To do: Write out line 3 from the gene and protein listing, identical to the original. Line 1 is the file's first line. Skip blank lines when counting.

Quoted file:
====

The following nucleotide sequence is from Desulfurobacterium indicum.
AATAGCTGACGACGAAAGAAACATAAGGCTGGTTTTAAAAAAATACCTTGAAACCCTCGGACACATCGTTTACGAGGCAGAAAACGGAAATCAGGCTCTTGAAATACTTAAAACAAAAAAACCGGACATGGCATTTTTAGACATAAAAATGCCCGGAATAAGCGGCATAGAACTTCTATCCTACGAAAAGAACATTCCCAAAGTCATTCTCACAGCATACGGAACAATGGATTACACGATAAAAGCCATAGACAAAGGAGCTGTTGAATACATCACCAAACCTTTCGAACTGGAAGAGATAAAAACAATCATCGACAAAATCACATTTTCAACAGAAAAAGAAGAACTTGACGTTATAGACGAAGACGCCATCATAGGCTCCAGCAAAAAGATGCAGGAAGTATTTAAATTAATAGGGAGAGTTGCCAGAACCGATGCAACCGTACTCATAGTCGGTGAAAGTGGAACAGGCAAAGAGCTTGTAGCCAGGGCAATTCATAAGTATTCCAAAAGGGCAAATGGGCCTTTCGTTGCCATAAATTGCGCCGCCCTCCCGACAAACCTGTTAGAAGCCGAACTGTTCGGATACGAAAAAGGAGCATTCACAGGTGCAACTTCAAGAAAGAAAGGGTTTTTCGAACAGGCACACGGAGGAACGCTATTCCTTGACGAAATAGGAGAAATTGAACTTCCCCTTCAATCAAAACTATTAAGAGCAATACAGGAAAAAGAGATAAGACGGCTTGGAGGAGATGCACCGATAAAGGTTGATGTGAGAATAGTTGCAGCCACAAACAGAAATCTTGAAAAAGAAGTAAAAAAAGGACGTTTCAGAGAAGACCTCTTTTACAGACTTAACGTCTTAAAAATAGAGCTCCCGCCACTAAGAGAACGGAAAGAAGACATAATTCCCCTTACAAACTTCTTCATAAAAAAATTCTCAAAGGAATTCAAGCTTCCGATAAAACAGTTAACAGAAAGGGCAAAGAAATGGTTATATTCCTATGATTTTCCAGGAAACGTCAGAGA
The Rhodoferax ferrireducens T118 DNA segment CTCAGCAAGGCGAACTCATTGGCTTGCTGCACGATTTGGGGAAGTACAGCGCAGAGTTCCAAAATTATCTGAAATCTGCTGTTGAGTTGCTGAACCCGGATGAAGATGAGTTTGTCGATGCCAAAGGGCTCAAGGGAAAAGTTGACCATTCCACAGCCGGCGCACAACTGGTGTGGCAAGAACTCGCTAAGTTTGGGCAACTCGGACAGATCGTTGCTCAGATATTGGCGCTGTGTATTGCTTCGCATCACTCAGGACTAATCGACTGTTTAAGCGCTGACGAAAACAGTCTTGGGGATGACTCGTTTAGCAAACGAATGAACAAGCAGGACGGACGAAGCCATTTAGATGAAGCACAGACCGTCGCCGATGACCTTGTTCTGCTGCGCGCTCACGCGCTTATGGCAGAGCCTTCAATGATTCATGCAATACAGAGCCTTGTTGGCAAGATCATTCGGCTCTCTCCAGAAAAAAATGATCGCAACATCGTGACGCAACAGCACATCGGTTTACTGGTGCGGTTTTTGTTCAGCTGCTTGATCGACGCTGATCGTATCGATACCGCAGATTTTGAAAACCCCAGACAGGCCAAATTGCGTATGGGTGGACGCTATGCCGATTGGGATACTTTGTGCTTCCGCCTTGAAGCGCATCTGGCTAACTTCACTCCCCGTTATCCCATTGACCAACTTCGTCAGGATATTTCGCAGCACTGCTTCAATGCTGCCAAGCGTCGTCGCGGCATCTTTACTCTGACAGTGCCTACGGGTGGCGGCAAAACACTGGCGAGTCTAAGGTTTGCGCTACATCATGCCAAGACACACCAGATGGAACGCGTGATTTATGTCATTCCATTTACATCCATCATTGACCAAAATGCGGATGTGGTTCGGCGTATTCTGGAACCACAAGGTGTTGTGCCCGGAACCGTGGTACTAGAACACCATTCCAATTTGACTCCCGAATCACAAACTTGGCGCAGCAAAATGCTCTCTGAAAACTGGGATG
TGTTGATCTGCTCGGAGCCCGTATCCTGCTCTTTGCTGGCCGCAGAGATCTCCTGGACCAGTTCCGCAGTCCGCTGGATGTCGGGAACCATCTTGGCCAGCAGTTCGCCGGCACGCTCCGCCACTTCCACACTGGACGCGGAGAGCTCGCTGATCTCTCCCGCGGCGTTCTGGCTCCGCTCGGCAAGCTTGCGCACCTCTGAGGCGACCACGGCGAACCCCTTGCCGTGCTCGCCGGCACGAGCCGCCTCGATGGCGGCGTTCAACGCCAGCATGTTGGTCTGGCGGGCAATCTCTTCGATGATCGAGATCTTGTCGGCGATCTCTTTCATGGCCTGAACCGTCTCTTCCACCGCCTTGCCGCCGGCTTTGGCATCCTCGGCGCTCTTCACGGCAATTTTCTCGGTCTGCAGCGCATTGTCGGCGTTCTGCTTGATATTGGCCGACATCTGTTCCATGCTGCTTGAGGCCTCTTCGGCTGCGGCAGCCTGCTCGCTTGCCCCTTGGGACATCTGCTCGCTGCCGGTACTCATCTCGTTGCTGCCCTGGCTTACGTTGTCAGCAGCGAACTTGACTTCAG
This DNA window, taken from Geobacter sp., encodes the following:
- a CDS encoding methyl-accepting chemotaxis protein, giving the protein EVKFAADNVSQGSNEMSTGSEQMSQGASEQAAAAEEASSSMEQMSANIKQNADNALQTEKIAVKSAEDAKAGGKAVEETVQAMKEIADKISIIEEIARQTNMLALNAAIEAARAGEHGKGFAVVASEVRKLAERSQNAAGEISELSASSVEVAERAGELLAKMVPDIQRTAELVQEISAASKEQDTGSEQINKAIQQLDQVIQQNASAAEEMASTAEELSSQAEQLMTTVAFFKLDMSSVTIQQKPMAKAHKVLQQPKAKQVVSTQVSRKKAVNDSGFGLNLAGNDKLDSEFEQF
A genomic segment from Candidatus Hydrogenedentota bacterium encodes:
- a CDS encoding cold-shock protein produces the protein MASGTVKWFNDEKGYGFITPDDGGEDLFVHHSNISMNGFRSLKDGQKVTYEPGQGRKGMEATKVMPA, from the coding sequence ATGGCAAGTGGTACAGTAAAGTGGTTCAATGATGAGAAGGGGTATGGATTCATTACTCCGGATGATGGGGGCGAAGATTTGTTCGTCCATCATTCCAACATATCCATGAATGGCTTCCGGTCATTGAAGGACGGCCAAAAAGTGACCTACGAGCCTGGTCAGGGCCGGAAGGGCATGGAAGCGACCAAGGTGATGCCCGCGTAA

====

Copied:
The Rhodoferax ferrireducens T118 DNA segment CTCAGCAAGGCGAACTCATTGGCTTGCTGCACGATTTGGGGAAGTACAGCGCAGAGTTCCAAAATTATCTGAAATCTGCTGTTGAGTTGCTGAACCCGGATGAAGATGAGTTTGTCGATGCCAAAGGGCTCAAGGGAAAAGTTGACCATTCCACAGCCGGCGCACAACTGGTGTGGCAAGAACTCGCTAAGTTTGGGCAACTCGGACAGATCGTTGCTCAGATATTGGCGCTGTGTATTGCTTCGCATCACTCAGGACTAATCGACTGTTTAAGCGCTGACGAAAACAGTCTTGGGGATGACTCGTTTAGCAAACGAATGAACAAGCAGGACGGACGAAGCCATTTAGATGAAGCACAGACCGTCGCCGATGACCTTGTTCTGCTGCGCGCTCACGCGCTTATGGCAGAGCCTTCAATGATTCATGCAATACAGAGCCTTGTTGGCAAGATCATTCGGCTCTCTCCAGAAAAAAATGATCGCAACATCGTGACGCAACAGCACATCGGTTTACTGGTGCGGTTTTTGTTCAGCTGCTTGATCGACGCTGATCGTATCGATACCGCAGATTTTGAAAACCCCAGACAGGCCAAATTGCGTATGGGTGGACGCTATGCCGATTGGGATACTTTGTGCTTCCGCCTTGAAGCGCATCTGGCTAACTTCACTCCCCGTTATCCCATTGACCAACTTCGTCAGGATATTTCGCAGCACTGCTTCAATGCTGCCAAGCGTCGTCGCGGCATCTTTACTCTGACAGTGCCTACGGGTGGCGGCAAAACACTGGCGAGTCTAAGGTTTGCGCTACATCATGCCAAGACACACCAGATGGAACGCGTGATTTATGTCATTCCATTTACATCCATCATTGACCAAAATGCGGATGTGGTTCGGCGTATTCTGGAACCACAAGGTGTTGTGCCCGGAACCGTGGTACTAGAACACCATTCCAATTTGACTCCCGAATCACAAACTTGGCGCAGCAAAATGCTCTCTGAAAACTGGGATG